The Law Society of BC is inviting BC secondary school students to participate in an essay contest about the Rule of Law.
The Rule of Law Essay Contest
When:
Submission deadline is April 5, 2019
Who:
All grade 12 students in BC and any BC secondary student who is currently enrolled in, or has taken, either law 12 or civic studies 11.
Topic:
How would you explain the concept of the rule of law to a new classmate who recently arrived in Canada? Please provide examples of its application to our daily lives, which may include a discussion of any current challenges or threats to the rule of law.
Prizes:
The winner and runner-up will receive cash prizes of $1,000 and $500, respectively, at an awards presentation at the Law Society in Vancouver.
For contest details, including submission guidelines and a downloadable flyer, go to the contest page at the Law Society of BC website.



Friday, October 5, 2018

Upcoming Webinars with Courthouse Libraries BC

Hello everyone,

We’d like to extend an invitation for you to sign up for the following webinars for front-line workers, public librarians and advocates. Despite the short notice, I hope some of you can make it!


Human Rights 201 for Front Line Workers and Advocates (October 24, 12:00-1:30pm)
  • This 1.5-hour webinar is an introductory level course on human rights law in BC and a follow up to the Human Rights 101 course offered earlier this year.  This course will expand on the topics covered in Human Rights 101 and delve deeper into the topic of the duty to accommodate in human rights law. To access a recording of Human Rights 101 please visit our webinar archive.
  • Our presenter, Laura Track is a lawyer and the Director of Education for the Human Rights Clinic at the Community Legal Assistance Society.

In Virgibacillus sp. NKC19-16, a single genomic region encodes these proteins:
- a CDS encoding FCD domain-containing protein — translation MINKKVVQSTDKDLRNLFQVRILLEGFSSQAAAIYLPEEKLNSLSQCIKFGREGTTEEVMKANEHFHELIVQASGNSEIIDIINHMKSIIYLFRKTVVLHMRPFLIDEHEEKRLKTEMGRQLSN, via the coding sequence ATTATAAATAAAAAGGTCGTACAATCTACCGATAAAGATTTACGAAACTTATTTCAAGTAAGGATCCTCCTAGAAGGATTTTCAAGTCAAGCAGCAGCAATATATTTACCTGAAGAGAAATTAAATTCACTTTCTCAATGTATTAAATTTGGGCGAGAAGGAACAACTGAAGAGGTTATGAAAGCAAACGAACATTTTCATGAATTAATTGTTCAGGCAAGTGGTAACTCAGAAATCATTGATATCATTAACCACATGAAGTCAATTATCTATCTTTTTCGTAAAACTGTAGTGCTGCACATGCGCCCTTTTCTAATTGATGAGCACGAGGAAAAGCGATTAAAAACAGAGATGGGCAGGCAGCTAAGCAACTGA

Civil Resolution Tribunal: New Areas of Jurisdiction (October 30, 12:30-1:30pm)
  • This 1-hour webinar will highlight some of the areas of jurisdiction that will come under the Civil Resolution Tribunal (CRT) starting next year, including some motor vehicle personal injury disputes, and provide you with an inside look at the CRT and Solution Explorer. Our presenter Shannon Salter is the Chair of the CRT.
  • This webinar is suitable for advocates and front-line workers who may be assisting clients in navigating the CRT or the Solution Explorer.
REGISTRATION

Click the button below to learn more and register for this and other Courthouse Libraries BC webinars:


Our webinars are free and are delivered online.

QUESTIONS?
Please contact us at lawmatters@courthouselibrary.ca 

Tuesday, September 25, 2018

Exciting News for LawMatters, and a Million Thanks!


Hello Everyone,

I hope this busy fall season has gotten off to a good start for you, and that despite this year’s awful fire season, you all had a great summer.

I'm home after nearly 2 months away in Australia, and have come back to some big changes for the program that I'm really excited to share...

The first bit of news? LawMatters has a new home base!

We wanted to try something different and see how decentralizing the program might extend our reach and help connect with libraries in more rural and remote areas of the province. Lucky for me, this idea came as I was planning a move to just such a place. This confluence of events has resulted in LawMatters HQ being situated in the beautiful mountain town of Golden BC. I am so happy to be here and have the opportunity to make new connections, strengthen existing ones, and imagine new ways to develop our outreach strategies. And of course, to explore! This photo was taken a short drive away at Wapta Falls.

Decentralizing the program also gives us a chance to involve more Courthouse Libraries BC staff, making the most of our resources and collective expertise. Even though I am working at CLBC’s furthest outpost, I remain connected to colleagues throughout the province in all 28 locations. While still the main point of contact for the program, I expect you will soon be meeting more of my colleagues as we ramp up our training and outreach efforts.